Thursday, May 23, 2013

Buzzkill: "Hangover Part III" darker, less raunchy, no longer funny



The Hangover Part III (2013)
100 min., rated R.

Because we were all begging to see what the "Wolfpack" and Mr. Chow were doing in the interim, "The Hangover Part III" is meant to send the gang out in style. Box-office success was enough incentive, apparently, to turn 2009's "The Hangover"—a brashly funny, often inspired surprise that has become something of a frat-boy classic—into a trilogy. Writer-director Todd Phillips must have realized his lazy but more-funny-than-not 2011 sequel "The Hangover Part II" was just a Xerox copy, so he and fellow screenwriter Craig Mazin (2013's "Identity Thief") racked their brains to diverge slightly from the formula and twist expectations a little. It's a small blessing that this third and presumably last installment tries out a darker, more dangerous tone, but it's no longer a raunchy comedy or a comedy, period.

No one actually gets hung over this time, unless you count the mid-credits "morning after" epilogue, which substitutes for these movies' obligatory slideshow and happens to approximate the only belly laughs. Off his medication before his well-off father (Jeffrey Tambor) suffers a fatal heart attack, Alan (Zach Galifianakis) becomes the center of an intervention staged by his family and friends, including Phil (Bradley Cooper), Stu (Ed Helms), and brother-in-law Doug (Justin Bartha). The road trip to a rehab clinic begins and then ends when the four guys are run off the road by Marshall (John Goodman) and his pig-masked goons. Holding Doug as collateral (can Bartha ever catch a break?), the gangster orders the three to find Mr. Leslie Chow (Ken Jeong), who has escaped from a Thai prison, and steal back his $21 million in gold. Tracking the insane, slippery Chow takes them to Tijuana and Las Vegas, where more hilarity and mayhem ensue.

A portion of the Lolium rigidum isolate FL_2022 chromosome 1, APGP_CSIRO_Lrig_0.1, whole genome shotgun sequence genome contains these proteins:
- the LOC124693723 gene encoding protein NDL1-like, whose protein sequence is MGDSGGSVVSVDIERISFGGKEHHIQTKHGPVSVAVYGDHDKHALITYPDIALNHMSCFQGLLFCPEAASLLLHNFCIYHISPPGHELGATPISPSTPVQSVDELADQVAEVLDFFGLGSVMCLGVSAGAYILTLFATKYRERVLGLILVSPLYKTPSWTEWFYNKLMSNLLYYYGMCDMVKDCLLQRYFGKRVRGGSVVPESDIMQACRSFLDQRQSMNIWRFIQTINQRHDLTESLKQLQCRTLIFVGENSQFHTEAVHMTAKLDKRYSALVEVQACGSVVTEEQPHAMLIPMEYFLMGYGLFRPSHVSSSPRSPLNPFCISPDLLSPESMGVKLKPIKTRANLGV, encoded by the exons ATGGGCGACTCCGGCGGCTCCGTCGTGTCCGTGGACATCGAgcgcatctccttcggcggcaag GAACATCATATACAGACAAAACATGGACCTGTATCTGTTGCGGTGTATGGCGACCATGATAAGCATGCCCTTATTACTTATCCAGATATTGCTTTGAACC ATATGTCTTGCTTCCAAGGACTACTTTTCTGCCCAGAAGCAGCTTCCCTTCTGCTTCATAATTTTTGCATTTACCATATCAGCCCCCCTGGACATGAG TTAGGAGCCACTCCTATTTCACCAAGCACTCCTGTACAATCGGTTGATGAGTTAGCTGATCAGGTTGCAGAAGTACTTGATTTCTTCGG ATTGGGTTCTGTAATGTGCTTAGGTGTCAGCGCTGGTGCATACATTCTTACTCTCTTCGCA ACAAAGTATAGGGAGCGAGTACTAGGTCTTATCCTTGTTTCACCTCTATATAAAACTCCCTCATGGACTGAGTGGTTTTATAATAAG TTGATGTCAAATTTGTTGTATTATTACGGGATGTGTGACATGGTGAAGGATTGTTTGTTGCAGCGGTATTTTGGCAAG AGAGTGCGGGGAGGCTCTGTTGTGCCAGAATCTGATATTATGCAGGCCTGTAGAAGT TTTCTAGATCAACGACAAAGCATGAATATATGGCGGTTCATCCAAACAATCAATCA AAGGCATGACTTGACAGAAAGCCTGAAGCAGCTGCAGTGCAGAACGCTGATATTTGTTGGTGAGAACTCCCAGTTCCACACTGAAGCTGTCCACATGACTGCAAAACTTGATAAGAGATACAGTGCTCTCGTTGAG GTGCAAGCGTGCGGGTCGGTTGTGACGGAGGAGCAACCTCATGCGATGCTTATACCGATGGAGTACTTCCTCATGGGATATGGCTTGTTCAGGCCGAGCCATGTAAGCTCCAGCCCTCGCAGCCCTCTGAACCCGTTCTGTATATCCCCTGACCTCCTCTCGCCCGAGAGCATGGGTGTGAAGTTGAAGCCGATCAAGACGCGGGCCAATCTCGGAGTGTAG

The previous "Hangover" movies have more or less been comedic exercises in schadenfreude. Ditching the hook of these characters piecing together their debaucherous night and putting them on a capture mission and caper, this spotty, decidedly joyless conclusion also forgets to be funny most of the time with a truly cruel streak. Sure, no severed fingers are found in an ice bowl, but Phillips must have it in for animals. Heck, the second scene uses the decapitation of Alan's newly purchased pet giraffe being the cause for a highway pile-up as a punchline. That's not exactly a surefire way to get us laughing. Or, what about when Chow shoots at his cockfighting roosters and smothers one with a pillow? The meanness even extends to Alan wishing his mother dead when giving his father's eulogy, which would be forgivable had his mental illness been treated as more than a sad running joke. In the long run, the most misguided decision is dumping Alan's mental rehabilitation so the buddies can get mixed up with Leslie Chow. Whereas Chow by way of Jeong added bursts of lunatic energy as a supporting character in the first two films, more of him wears thin quickly — he's even more of an insufferable whack job with a grating maniacal laugh, an insult to bisexuals and cokeheads.

On the positive, a few throwaway tidbits amuse, including Alan's obliviousness to every situation or when he asks Phil where he bought his shirt during a break-in, and there's a surprisingly vertiginous set-piece on the roof of Caesar's Palace. If any humor is tapped, it's the doing of Galifiankis, who can still wring chuckles out of his weird, off-kilter man-child shtick (like a simple, effeminate shake of his hair). When the guys make a stop to see ex-hooker Jade (Heather Graham), Alan shares a sweet moment that's over too quickly with her son, Tyler/Carlos (cute towhead Grant Holmquist), the same baby he strapped to his chest four years ago. There's also Alan's weirdly priceless interaction with a pawn shop owner (the always-committed Melissa McCarthy), who just might be his soul mate. Otherwise, Helms and Cooper (who has already shown he's capable of challenging himself) resume their roles, as the neurotic Stu and the arrogant Phil, out of contractual obligations.

It must have been fun for Cooper, Helms, and Galifianakis to work together and shoot in Vegas again, but "The Hangover Part III" consistently struggles to search for a reason to exist beyond contrivances and monetary reasons. Even if you do end up defending this dreary, half-assed capper to an unnecessary trilogy, you'll probably hate yourself in the morning. Cheers to this being "the end."

Grade: C - 

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